About the Museum
The Midland Air Museum as it is today represents many years of dedicated commitment by our volunteers and staff who have helped to establish one of the country's leading self-funded independent aviation museums.
We believe it is very important that our museum provides the opportunity for visitors of all ages to experience the world of aviation in a friendly and informal environment.
In 2008 we acquired the status of a Nationally Accredited Museum which is a recognition of our achievements over many years. This award is one that we are very proud of and is also a benchmark for our ongoing future development.
May I take this opportunity on behalf of the Staff and Volunteers of the Midland Air Museum to welcome you to the Museum and would like to thank you for your support.
Chairman of the Trustees
The History of the Midland Air Museum
The Midland Air Museum is a unique aeronautical collection. Started in 1967 by a small group of local aircraft enthusiasts as the Midland Aircraft Preservation Society (MAPS), they started to collect books, photographs and aircraft parts. With no permanent home MAPS exhibited at air displays and fetes to raise money for further acquisitions.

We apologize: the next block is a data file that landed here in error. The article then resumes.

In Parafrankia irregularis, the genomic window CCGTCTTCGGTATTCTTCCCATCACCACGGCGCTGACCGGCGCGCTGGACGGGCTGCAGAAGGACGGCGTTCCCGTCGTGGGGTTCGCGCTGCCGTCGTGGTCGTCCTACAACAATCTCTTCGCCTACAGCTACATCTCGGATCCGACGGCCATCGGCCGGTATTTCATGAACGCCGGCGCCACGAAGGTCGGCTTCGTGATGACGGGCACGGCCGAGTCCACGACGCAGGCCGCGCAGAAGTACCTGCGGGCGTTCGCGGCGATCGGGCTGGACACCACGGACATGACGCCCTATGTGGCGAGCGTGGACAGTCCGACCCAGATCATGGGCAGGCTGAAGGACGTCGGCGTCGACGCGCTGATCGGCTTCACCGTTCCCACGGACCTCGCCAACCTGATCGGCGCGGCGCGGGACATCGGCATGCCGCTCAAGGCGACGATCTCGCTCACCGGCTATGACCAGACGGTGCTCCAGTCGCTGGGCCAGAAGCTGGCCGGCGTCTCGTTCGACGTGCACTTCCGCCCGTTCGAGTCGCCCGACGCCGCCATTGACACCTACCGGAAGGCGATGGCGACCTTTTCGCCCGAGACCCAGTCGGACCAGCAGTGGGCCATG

In 1975 a lease was secured for a small plot of land on the North side of Coventry airport which laid the foundations for a permanent museum. MAPS changed its name in 1977 to Midland Air Museum (MAM) and became a Charitable Trust with Educational Charity status following in 1979.
With just five aircraft on display the Midland Air Museum first opened to the public on Sunday 2nd APril 1978 with 67 visitors.
Following the arrival of the Vulcan bomber in 1983 and the Argosy freighter in 1987 the museum further developed by moving onto its present site and establishing the Sir Frank Whittle Jet Heritage Centre. MAM became one the first independent aviation museums to achieve the government's Museum and Galleries prestigious registration status in 1990.
A World War II Robin Hangar was acquired and erected in 1995 giving the Museum valuable covered space for restoration projects and displays.
After a period of consolidation several new exhibits were acquired from the late 1990s onwards including the iconic MiG-21, revolutionary Sea Harrier 'jump jet' and our first all-composite aircraft, the CMC Leopard.
MAM has displayed at many outside events including the SBAC Show at Farnborough and has forged many links with the local community and with educational bodies such as Coventry University and industry at local, national and international levels.
During 2008 the Museum was awarded National Accreditation status and plans to build on its continued success in the future.
The Museum now employs one full time Manager and three other permanent staff members but is lucky to rely upon a large volunteer workforce. An active youth programme is in place to bring new people into the restoration scene and countless hours of unpaid work by juniors as young as 14 up to senior citizens in their 80s have gone into establishing, maintaining and improving this, the Midland Air Museum.